Based on a quota of 12 polar bears from licenses granted this year by the Nunatsiavut government, wildlife manager Jim Goudie reported that the Inuit quota was filled within the initial seven days of the season.
“There are lots of signs of bears,” he told CBC Radio’s Labrador Morning. “Lots of bears and a continuation of what we’ve seen over the last three or four years.”
According to Goudie, a 2007 survey showed there were around 880 polar bears in the northern Quebec and Labrador regions while the revised numbers recorded show 2,152. This increase is a dramatic rise in the population. Researchers are involved in a two – year study that is indicating even more positive numbers.
“You can go wherever you want to within Nunatsiavut or the Labrador Inuit settlement area to harvest your polar bear,” he said. “Anywhere outside of Nunatsiavut boundaries, the harvest would be illegal.”
To keep track of polar bear pelts that are often sold to wealthy suitors from Asia to Canada, the furs are embedded with a computer chip validating when and where it was taken as well as proof it was acquired through a legal hunt and not poached. Any meat that is not used by the hunters must be donated.
Check out this cool, short video by National Geographic on the “Unicorns of the Sea”, the beautiful Narwhal. These unique animals have a tooth that grows up to 10 feet and extends from the upper jaw. New research through drone footage has discovered that the tooth is used for hunting fish in addition to other things. One of the Arctic’s most prized animals, they are quite hard to see in the wild unless you go far north!
On the surface this photo crew from National Geographic is searching out the King of the Arctic for conservation reasons. The end message states they got an “impactful” shot. Really, the only impactful thing done here was harassing a polar bear on a remote island in Franz Josef Land by flying a drone closely overhead of the bear in the name of conservation and attempt to get a stellar photo. The setting points to intentionally drawing the polar bear to the fixed cameras left on the beach as the groups shoves off shore from the beach. Well…as long as you got the shot, right?
Even the title of the video is misleading and sheds a bad light on polar bears, inferring that the bear charged the crew for no reason. Although the interaction is thrilling to the viewer when photographers approach wild animals like polar bears, especially those that have possibly had no human contact, it’s essential to treat them with respect and stay away so the interaction does not influence the behavior of the animal in any way. Not doing this is selfish and harmful to our wild ecosystems. Let’s hope most photographers follow this credo.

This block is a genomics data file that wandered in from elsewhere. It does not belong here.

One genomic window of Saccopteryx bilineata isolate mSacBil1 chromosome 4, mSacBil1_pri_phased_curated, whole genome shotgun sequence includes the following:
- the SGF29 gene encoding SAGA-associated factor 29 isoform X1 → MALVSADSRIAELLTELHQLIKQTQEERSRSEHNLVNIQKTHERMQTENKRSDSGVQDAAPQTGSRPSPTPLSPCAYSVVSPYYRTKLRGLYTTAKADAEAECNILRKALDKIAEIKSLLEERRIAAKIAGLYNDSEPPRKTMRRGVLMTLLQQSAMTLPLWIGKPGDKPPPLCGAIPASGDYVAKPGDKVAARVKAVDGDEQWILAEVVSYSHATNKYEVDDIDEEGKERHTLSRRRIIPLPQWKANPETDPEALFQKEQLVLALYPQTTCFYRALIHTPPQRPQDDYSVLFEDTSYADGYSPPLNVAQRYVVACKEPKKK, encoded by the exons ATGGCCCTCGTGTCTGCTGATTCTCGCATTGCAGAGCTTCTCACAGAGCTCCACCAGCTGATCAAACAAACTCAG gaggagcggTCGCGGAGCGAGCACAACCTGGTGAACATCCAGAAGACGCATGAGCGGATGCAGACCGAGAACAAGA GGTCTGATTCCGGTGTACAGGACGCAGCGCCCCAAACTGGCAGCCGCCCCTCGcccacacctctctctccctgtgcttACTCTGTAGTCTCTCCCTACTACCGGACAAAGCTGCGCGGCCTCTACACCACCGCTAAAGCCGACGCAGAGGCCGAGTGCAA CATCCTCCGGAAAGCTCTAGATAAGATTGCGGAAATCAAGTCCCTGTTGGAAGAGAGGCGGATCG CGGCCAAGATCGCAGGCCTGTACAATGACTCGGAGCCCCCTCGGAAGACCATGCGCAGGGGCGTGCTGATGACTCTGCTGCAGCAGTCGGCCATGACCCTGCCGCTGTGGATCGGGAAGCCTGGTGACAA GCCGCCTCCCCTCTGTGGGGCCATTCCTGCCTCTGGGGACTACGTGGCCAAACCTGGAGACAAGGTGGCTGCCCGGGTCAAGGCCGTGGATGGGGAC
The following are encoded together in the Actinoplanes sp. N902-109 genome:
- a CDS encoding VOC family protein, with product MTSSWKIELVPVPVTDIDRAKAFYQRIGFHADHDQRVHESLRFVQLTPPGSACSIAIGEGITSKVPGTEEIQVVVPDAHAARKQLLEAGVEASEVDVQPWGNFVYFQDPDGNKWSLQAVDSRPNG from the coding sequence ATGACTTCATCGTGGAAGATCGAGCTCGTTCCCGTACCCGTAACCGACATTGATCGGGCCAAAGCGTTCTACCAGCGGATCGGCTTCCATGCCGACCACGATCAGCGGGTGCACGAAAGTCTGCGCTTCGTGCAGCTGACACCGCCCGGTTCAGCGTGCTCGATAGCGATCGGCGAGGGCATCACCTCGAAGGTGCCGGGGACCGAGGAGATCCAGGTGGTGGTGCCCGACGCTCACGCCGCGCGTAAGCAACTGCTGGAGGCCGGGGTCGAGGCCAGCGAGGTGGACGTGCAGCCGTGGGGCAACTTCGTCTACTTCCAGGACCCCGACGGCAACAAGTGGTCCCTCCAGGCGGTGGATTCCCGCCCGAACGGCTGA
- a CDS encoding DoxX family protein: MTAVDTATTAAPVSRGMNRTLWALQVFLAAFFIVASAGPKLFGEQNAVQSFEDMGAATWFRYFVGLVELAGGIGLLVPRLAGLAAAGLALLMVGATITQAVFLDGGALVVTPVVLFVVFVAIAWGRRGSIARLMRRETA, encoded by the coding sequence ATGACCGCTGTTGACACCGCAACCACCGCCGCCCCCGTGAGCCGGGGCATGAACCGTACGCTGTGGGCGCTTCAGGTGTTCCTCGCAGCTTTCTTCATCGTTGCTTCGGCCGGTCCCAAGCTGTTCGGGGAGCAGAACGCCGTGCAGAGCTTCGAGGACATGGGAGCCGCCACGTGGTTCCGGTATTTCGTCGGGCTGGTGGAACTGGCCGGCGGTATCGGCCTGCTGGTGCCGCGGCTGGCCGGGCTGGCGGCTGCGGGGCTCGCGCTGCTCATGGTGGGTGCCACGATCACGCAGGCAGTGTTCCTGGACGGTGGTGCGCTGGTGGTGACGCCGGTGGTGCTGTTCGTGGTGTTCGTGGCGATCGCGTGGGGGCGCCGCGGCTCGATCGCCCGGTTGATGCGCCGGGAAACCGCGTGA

Enjoy this awesome short video from National Geographic with interesting facts about majestic Beluga Whales and their environment. Churchill Summer travelers are currently experiencing these magnificent animals right now in the Churchill River and Hudson Bay. We will be posting updates, photos and videos from Churchill periodically as the summer progresses. Stay tuned for all the exciting news from the “beluga capital of the world”!
Polar Bears aren’t the only species that migrate to Manitoba in huge numbers! In fact, snakes are more plentiful in the far northern province of Canada. And, most of those snakes gather in a space about the size of your living room…roughly 75,000 to be more precise!
Paul Colangelo, a National Geographic grantee, recently spent time photographing the largest snake gathering in the world in the Narcisse Snake Dens of Manitoba found in southern Manitoba.
Every spring thousands of red – sided garter snakes amass inside the unique limestone caves of the region and form “mating balls” consisting of hundreds of male snakes attempting to mate with a sole female. The female twists and moves desperately to escape the pit and thus creating these balls of motion rolling on the ground around the area. The female “is desperately trying to get out of the pit,” states Colangelo, an environmental documentary photographer.
The cluster of slithery bodies seems a “frenzy, but a closer look reveals a much finer dance,” Colangelo said in his field notes. “The small males court the larger female by rubbing her head with their chins and maintaining as much contact between their long bodies as possible.”
Interacting and photographing these oft – feared reptiles brings awareness to the species and assists in fostering more appreciation for the fascinating snakes. Colangelo even goes as far as describing the snakes as “cute”. They have “puppy-dog eyes—they just don’t blink,” he quipped.